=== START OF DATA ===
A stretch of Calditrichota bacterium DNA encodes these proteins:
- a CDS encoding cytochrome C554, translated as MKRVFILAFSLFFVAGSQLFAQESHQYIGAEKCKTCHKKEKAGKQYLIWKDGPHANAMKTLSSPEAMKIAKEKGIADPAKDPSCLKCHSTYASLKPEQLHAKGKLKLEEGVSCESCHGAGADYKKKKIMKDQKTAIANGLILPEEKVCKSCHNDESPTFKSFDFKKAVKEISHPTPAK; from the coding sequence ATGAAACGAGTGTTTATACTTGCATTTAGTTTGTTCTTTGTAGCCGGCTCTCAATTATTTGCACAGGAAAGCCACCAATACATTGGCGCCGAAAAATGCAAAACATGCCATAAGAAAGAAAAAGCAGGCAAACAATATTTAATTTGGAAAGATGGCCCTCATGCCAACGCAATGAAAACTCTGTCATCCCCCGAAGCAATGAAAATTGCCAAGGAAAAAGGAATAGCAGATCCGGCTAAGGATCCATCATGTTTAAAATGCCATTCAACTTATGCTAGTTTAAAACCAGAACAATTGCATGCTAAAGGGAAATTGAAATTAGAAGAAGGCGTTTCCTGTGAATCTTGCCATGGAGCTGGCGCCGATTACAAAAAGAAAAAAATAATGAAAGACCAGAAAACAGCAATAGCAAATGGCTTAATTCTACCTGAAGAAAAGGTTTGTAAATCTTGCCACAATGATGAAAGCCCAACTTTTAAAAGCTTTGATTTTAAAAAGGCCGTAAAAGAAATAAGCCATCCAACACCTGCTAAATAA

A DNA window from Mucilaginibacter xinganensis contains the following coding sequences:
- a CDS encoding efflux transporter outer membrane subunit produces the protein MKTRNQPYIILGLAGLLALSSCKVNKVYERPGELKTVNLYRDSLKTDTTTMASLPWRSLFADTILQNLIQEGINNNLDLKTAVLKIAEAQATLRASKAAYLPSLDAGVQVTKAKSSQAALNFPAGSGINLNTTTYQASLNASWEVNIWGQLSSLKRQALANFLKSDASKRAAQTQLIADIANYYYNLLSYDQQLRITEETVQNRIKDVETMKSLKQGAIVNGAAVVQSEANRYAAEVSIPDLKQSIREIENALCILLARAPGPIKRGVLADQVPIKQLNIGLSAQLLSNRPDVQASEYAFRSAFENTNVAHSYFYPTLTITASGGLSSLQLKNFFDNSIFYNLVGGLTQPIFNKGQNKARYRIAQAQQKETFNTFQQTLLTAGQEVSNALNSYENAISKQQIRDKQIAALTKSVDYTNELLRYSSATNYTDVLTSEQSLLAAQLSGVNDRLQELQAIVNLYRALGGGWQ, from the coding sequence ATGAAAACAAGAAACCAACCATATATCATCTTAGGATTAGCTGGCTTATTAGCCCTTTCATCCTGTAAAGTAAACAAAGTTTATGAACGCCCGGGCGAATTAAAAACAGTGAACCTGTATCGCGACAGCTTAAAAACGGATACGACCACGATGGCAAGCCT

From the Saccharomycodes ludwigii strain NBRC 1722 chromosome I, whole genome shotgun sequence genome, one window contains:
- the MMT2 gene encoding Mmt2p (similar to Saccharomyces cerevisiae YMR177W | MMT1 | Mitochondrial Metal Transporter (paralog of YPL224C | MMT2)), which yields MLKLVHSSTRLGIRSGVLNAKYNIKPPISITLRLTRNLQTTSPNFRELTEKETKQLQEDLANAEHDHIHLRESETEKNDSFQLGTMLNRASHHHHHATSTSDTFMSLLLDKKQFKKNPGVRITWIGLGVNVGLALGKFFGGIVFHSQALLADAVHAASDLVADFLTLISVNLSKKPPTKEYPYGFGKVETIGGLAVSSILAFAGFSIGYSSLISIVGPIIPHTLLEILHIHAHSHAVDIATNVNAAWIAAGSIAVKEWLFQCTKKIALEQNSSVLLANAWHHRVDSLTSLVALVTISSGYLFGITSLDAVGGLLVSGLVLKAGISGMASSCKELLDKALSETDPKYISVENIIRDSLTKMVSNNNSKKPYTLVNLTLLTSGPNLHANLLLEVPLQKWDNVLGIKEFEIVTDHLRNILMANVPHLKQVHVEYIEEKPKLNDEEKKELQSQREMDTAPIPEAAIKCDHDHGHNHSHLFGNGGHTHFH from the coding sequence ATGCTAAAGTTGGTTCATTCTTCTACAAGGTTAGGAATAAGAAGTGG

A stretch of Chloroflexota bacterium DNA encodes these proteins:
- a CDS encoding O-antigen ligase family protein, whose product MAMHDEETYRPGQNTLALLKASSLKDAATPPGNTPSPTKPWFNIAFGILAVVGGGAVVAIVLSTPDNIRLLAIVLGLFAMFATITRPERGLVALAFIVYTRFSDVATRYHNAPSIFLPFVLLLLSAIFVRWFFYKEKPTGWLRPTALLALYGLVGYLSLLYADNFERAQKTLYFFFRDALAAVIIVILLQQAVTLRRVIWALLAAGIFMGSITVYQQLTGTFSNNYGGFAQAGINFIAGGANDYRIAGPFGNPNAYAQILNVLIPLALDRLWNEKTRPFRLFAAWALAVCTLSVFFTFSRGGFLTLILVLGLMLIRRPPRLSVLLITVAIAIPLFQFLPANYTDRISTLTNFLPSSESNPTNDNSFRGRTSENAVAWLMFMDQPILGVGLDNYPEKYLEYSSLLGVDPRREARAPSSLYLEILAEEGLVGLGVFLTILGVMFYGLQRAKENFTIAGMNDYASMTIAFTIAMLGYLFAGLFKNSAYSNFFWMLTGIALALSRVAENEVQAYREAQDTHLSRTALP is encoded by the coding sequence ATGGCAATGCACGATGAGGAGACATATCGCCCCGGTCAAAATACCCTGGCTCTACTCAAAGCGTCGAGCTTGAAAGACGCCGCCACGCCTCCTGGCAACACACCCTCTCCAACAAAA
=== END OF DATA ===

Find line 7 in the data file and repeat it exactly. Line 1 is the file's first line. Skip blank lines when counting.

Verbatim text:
A stretch of Chloroflexota bacterium DNA encodes these proteins: